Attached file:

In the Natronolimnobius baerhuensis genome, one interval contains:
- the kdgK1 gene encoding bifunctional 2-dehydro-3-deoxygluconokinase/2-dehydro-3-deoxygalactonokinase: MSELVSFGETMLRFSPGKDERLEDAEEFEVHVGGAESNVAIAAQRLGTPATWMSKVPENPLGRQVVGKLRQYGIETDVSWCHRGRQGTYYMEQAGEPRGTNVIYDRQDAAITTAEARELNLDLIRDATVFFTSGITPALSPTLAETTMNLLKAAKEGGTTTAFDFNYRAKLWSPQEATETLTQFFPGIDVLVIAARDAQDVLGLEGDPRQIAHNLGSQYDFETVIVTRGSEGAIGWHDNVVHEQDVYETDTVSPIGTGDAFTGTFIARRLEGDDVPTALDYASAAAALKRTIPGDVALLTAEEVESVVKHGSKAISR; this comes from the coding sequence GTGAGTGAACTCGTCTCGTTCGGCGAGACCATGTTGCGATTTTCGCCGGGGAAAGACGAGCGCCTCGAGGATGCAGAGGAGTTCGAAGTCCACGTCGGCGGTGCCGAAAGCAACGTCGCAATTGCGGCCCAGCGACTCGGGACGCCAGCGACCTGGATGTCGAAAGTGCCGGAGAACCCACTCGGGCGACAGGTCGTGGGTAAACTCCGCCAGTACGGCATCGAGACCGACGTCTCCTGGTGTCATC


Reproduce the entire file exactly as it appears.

In the Natronolimnobius baerhuensis genome, one interval contains:
- the kdgK1 gene encoding bifunctional 2-dehydro-3-deoxygluconokinase/2-dehydro-3-deoxygalactonokinase: MSELVSFGETMLRFSPGKDERLEDAEEFEVHVGGAESNVAIAAQRLGTPATWMSKVPENPLGRQVVGKLRQYGIETDVSWCHRGRQGTYYMEQAGEPRGTNVIYDRQDAAITTAEARELNLDLIRDATVFFTSGITPALSPTLAETTMNLLKAAKEGGTTTAFDFNYRAKLWSPQEATETLTQFFPGIDVLVIAARDAQDVLGLEGDPRQIAHNLGSQYDFETVIVTRGSEGAIGWHDNVVHEQDVYETDTVSPIGTGDAFTGTFIARRLEGDDVPTALDYASAAAALKRTIPGDVALLTAEEVESVVKHGSKAISR; this comes from the coding sequence GTGAGTGAACTCGTCTCGTTCGGCGAGACCATGTTGCGATTTTCGCCGGGGAAAGACGAGCGCCTCGAGGATGCAGAGGAGTTCGAAGTCCACGTCGGCGGTGCCGAAAGCAACGTCGCAATTGCGGCCCAGCGACTCGGGACGCCAGCGACCTGGATGTCGAAAGTGCCGGAGAACCCACTCGGGCGACAGGTCGTGGGTAAACTCCGCCAGTACGGCATCGAGACCGACGTCTCCTGGTGTCATC